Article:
Saturday, February 21, 2009

Former Mayor David Dinkins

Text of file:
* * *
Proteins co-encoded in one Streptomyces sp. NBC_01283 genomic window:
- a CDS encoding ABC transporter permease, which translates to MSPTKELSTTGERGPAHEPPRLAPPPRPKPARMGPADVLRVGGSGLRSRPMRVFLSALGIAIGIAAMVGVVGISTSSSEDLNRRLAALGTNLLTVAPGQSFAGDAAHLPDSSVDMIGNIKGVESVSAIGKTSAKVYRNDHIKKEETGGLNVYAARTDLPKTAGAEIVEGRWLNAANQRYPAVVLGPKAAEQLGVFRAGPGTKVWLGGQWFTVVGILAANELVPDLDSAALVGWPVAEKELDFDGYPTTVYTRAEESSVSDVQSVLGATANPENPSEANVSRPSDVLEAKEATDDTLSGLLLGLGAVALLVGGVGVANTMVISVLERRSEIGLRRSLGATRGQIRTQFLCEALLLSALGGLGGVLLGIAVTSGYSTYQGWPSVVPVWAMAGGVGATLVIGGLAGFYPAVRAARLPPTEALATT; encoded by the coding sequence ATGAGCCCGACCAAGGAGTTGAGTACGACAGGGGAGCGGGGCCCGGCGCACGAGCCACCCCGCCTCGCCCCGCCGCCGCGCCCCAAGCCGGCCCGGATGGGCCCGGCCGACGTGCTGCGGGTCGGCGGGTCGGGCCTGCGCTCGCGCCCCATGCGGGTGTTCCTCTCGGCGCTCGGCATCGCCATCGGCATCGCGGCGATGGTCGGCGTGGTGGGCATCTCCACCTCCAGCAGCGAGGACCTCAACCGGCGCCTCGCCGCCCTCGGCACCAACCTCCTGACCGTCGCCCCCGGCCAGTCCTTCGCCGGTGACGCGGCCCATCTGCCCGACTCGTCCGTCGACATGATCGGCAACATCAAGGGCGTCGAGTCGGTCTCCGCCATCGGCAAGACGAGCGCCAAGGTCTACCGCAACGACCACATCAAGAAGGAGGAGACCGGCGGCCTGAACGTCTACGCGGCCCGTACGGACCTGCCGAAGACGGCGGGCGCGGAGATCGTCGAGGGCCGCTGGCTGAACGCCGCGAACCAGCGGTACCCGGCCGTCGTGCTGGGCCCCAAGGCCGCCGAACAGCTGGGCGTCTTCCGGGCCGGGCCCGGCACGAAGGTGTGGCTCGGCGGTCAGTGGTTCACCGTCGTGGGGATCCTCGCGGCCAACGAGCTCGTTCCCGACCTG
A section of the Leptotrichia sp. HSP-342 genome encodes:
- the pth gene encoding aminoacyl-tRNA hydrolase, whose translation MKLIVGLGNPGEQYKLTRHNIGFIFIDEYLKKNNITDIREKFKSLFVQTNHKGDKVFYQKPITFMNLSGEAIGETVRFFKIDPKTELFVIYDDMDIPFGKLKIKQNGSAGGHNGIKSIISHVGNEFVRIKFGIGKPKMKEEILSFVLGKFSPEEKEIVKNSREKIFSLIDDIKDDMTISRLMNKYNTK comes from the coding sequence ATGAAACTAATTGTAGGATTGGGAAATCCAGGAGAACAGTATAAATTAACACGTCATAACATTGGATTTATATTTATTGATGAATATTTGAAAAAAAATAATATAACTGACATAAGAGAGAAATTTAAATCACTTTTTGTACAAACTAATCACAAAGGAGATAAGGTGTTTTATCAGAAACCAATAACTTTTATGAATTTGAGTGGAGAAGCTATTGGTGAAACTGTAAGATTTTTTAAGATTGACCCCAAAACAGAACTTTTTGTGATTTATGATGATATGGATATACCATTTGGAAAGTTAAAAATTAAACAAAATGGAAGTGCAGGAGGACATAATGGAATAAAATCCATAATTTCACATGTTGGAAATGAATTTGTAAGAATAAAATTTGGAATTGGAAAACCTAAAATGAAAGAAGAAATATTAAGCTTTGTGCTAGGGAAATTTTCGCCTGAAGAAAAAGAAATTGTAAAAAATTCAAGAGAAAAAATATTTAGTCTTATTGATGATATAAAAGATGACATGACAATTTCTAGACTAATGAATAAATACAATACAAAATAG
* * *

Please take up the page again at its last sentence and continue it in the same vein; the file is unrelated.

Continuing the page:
David Norman Dinkins (born July 10, 1927) was the Mayor of New York City from 1990 through 1993, being the first African American to hold that office. He is the most recent Democrat to have been elected Mayor of New York City. Dinkins was born and raised in Trenton, New Jersey by his mother and grandmother, his parents having divorced when he was seven years old. He attended Trenton Central High School, where he graduated in 1945 in the top 10 percent of his class. After graduation, he attempted to enlist in the United States Marine Corps, but was told that a racial quota had been filled. After serving briefly in the United States Army he joined the Marines.[1] Dinkins graduated from Howard University with a degree in Mathematics, graduating magna cum laude, and is a member of Alpha Phi Alpha Fraternity, Incorporated, the nation's oldest inter-collegiate fraternity for African American men. He later graduated from Brooklyn Law School.[1] [edit] Political career Dinkins rose through the Democratic Party organization in Harlem and became part of an influential group of African-American politicians that included Percy Sutton, Basil Paterson, Denny Farrell, and Charles Rangel. As an investor, Dinkins was one of fifty African American investors who helped Percy Sutton found Inner City Broadcasting Corporation in 1971. He served briefly in the New York State Legislature and for many years as New York City Clerk. He was named Deputy Mayor by Mayor Abraham D. Beame but was ultimately not appointed. He was elected Manhattan Borough President in 1985 on his third run for that office. He was elected the city's mayor on November 7, 1989, having defeated three-term incumbent Mayor Ed Koch and two others to win the Democratic nomination and going on to narrowly defeat Rudy Giuliani, the Republican candidate. [edit] Mayoralty Dinkins entered office pledging racial healing throughout what he called the "gorgeous mosaic" of New York's diverse communities. Many New Yorkers felt that his low-key personality, which contrasted so sharply with that of his predecessor, along with the symbolic aspect of his being the city's first black mayor, might ease racial tensions. Instead, Dinkins' term was marked by polarizing events including the 1991 Crown Heights Riot and the boycott of a Korean-owned grocery in Flatbush. He was accused of restraining the police during the Crown Heights Riot. His critics have described him as weak and indecisive, if well-intentioned, at best. He was hurt by the perception that crime was out of control during his administration, although crime actually declined during the last 36 months of his four-year term, ending a 30 year upward spiral and initiating a trend of falling rates that continued well beyond his term.[2][3] Dinkins also initiated a hiring program that expanded the police department nearly 25%.[4] [edit] Economic policy Dinkins became mayor with a $1.8 billion budget deficit when he entered office. He attempted to balance the budget and raised taxes. High oil prices due to the Gulf War and an overall downturn in the economy did not help the economic health of the city. 300,000 private sector jobs were further lost during Dinkins's administration, eroding the city’s tax base. His handling of the city's finances was criticized as being too beholden to unions and other lobbying groups.[citation needed] Investment was at an all time low. His integrity came under fire, as well as his efficacy. In response to his failure to file (or pay) income taxes for five years earlier in his career, Salon magazine later reported, Dinkins said, "I haven't committed a crime. What I did was fail to comply with the law." In 1991, New York was unable to pay city employees. The Dinkins administration proposed unprecedented cuts in public services, $1 billion in tax increases and the elimination of 27,000 jobs. He cut education by $579 million, marked 10 homeless shelters for closing which was opposed by the city council. Just a year later, however, the city had a $200 million dollar surplus. In 1991, Dinkins signed a law which made it illegal for companies in New York City to do business with companies in Northern Ireland that discriminated against Catholics. In that same year, he hosted an unprecedented open house event in which 1400 people came to City Hall to speak with city officials. 1,058 suggestions, 216 problems, and 258 other comments were recorded. Fewer than one percent of the suggestions were considered for implementation. In 1993, Dinkins lost to Republican Rudy Giuliani, earning only 46 percent of the vote, down from 51 percent in 1989. Dinkins' departure from office at the end of 1993 made him the last Democratic mayor of New York City as of 2008[update], a city where party affiliations are overwhelmingly Democratic. During his final days in office, Dinkins made last-minute negotiations with the sanitation workers, presumably to preserve the public status of garbage removal. Incoming mayor Giuliani blamed Dinkins for a "cheap political trick" when Dinkins planned the resignation of Victor Gotbaum, Dinkins' appointee on the Board of Education, thus guaranteeing his replacement six months in office.[5] Dinkins also signed a last minute 99-year lease with the USTA National Tennis Center, including strict limitations on flights in and out of neighboring LaGuardia Airport during the US Open. A less restrictive lease was renegotiated after he left office. [edit] Later career Dinkins was subsequently given a professorship at Columbia University. Although he has not attempted a political comeback, Dinkins has remained somewhat active in politics, and his endorsement of various candidates, including Mark J. Green in the 2001 Mayoral race, was well-publicized. In some of his actions, such as the Green endorsement, he has been in conflict with Al Sharpton. He supported Democrat Fernando Ferrer in the 2005 New York mayoral election. In the 2008 Democratic Presidential Primary, he served as a delegate for Hillary Clinton in New York. [edit] Personal life Dinkins is married to the former Joyce Burrows and they have two children. The couple are members of the Church of the Intercession in New York City. Dinkins' radio program "Dialogue with Dinkins" can be heard Saturday mornings on WLIB radio in New York City.[6] Dinkins is a member of Alpha Phi Alpha and Sigma Pi Phi ("the Boule"), the oldest collegiate and first professional Greek-letter fraternities, respectively, established for African Americans. Courtesy of: